A quote from the article by Carol Mertler, the women’s intercollegiate athletic coordinator, anticipates the reception Polly Purdue would receive in the subsequent days. Concerned about the various stereotypes that might limit female athletes, she says of her new job, “I asked that the women’s locker rooms not be painted pink, we wouldn’t be called Boiler-makerettes and articles about the women’s sports program not appear on society pages” [2]. As the ensuing feedback about Polly Purdue materialized via the Exponent, the athletics department quickly realized that critics found the mascot to perpetuate rather than negate these stereotypes. Polly was criticized as too childish and too feminine instead of championed as an accurate female athlete.

Opinion Piece on Polly Purdue Featured in The Purdue Exponent

Criticism of Polly Purdue emerged a single day after her drawing appeared in the Exponent. On September 5th, the Exponent staff published this piece entitled “Polly Purdue must go, insult to women” in the “Opinion/Viewpoint” section of the paper [3]. The piece has no clear author, suggesting that a member of the newspaper staff wrote it. The article positions Polly Purdue as a mistake by the athletic department and suggests that the “realistic and necessary endeavor” of Purdue’s female athletes deserves more respect [4]. It bases its criticism on Polly’s childish appearance, whereby it insinuates that the mascot actually infantilizes Purdue’s female athletes [5].

The Purdue Exponent Letter to the Editor Concerning Polly Purdue

More criticism emerged days later in the Exponent, this time commenting on the mascot’s unathletic appearance. On September 9th, 1975, the Exponent published this letter to the editor called “Polly: atypical woman athlete” [6]. Here, Roxanne Zimmer—presumably a Purdue student as evidenced by her reference to her “classes”—describes her experience of seeing Polly Purdue for the first time [7]. Noting how her “eyes did not and still cannot believe what hit them as they perused the last page” of the Exponent, Zimmer addresses every aspect of Polly Purdue’s outfit that impedes her athletic performance [8]. She criticizes Polly’s skirt as too tight, her necklace as too heavy, and her smile as too friendly—all of which, according to Zimmer, render Polly ill-suited for sports. Highlighting the similarities between Polly Purdue and a cheerleader, Zimmer concludes, “The image of a cheerleader inadequately describes and may misrepresent the women athletes. Back to the drawing boards…, please” [9] [10].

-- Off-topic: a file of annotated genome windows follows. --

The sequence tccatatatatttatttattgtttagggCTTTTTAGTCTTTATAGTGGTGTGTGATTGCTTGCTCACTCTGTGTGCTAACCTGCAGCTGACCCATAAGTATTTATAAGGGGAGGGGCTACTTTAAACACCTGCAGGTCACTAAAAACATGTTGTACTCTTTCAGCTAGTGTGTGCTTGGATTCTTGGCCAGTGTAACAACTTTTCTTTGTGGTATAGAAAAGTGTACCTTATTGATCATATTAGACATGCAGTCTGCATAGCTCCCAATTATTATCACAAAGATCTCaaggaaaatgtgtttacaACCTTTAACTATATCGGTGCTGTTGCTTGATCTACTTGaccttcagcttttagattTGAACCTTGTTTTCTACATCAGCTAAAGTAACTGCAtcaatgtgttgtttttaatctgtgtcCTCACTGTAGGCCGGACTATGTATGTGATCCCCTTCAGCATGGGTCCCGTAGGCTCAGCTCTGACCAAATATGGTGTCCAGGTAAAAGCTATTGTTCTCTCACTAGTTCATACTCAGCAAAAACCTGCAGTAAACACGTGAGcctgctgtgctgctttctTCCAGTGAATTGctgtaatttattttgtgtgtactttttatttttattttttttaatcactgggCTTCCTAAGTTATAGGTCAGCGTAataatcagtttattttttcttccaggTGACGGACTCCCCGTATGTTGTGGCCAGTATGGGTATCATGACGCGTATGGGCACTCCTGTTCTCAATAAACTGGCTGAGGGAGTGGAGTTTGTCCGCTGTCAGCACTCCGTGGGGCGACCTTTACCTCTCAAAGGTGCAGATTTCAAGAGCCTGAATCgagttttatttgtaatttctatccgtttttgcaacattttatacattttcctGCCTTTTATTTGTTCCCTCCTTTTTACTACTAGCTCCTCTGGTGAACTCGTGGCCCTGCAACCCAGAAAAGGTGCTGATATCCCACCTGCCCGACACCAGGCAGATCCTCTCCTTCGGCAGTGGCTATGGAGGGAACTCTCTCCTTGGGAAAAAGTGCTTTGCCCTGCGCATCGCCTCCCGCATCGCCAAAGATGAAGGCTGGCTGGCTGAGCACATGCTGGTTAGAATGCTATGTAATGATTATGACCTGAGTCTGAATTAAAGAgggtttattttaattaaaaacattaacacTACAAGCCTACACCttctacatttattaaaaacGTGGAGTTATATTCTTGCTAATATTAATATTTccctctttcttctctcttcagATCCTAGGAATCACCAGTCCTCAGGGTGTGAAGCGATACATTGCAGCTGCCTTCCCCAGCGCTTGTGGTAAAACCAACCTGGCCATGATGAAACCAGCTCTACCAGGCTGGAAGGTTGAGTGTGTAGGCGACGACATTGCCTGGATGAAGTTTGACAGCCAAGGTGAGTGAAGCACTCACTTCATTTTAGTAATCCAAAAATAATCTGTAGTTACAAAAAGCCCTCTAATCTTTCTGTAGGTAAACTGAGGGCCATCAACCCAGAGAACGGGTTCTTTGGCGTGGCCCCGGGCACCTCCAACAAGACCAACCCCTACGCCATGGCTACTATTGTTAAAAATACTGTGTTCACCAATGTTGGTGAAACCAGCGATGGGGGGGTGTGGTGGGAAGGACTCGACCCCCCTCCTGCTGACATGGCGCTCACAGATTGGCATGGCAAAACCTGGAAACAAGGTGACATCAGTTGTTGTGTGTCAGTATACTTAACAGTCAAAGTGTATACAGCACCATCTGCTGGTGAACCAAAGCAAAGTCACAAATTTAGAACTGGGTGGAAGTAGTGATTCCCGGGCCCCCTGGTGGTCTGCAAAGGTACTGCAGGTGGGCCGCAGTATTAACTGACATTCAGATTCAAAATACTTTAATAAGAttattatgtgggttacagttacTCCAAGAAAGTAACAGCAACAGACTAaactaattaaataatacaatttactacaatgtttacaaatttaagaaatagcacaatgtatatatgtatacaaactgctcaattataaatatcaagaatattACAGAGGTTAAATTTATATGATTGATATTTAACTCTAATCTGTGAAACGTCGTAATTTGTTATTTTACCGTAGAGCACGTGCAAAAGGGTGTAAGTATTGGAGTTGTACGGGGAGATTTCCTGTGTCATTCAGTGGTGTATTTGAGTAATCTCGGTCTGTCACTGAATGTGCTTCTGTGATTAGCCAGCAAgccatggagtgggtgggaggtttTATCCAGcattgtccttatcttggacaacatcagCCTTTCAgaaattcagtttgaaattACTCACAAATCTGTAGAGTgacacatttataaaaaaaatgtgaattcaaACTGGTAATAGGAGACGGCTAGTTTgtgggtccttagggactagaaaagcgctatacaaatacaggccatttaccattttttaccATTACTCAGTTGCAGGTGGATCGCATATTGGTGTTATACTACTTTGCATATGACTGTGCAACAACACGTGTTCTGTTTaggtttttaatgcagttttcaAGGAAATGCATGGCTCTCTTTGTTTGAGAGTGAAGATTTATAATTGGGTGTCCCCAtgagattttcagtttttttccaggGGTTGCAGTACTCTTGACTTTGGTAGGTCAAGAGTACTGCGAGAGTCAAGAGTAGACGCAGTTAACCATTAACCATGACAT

The athletics department was not silent on the initial feedback they received concerning Polly. In an Exponent article entitled “Polly Purdue mascot gets second thoughts,” published on September 18th, 1975, Linda Robb offers the Purdue athletics department's response to this particular criticism [11]. This article cites Ed Blackwell as the original creator of Polly Purdue, though he implies that the athletics department changed his drawing after he submitted it. Referencing the feedback the athletics department had received, he says, “After we decided to make Polly younger looking, everyone objected. We thought that it was better to have her younger looking as opposed to a buxom girl” [12]. In other words, the athletics department intentionally chose to represent Polly as young so as to avoid sexualizing her. They avoided one stereotype of female athletes but perpetuated another in doing so.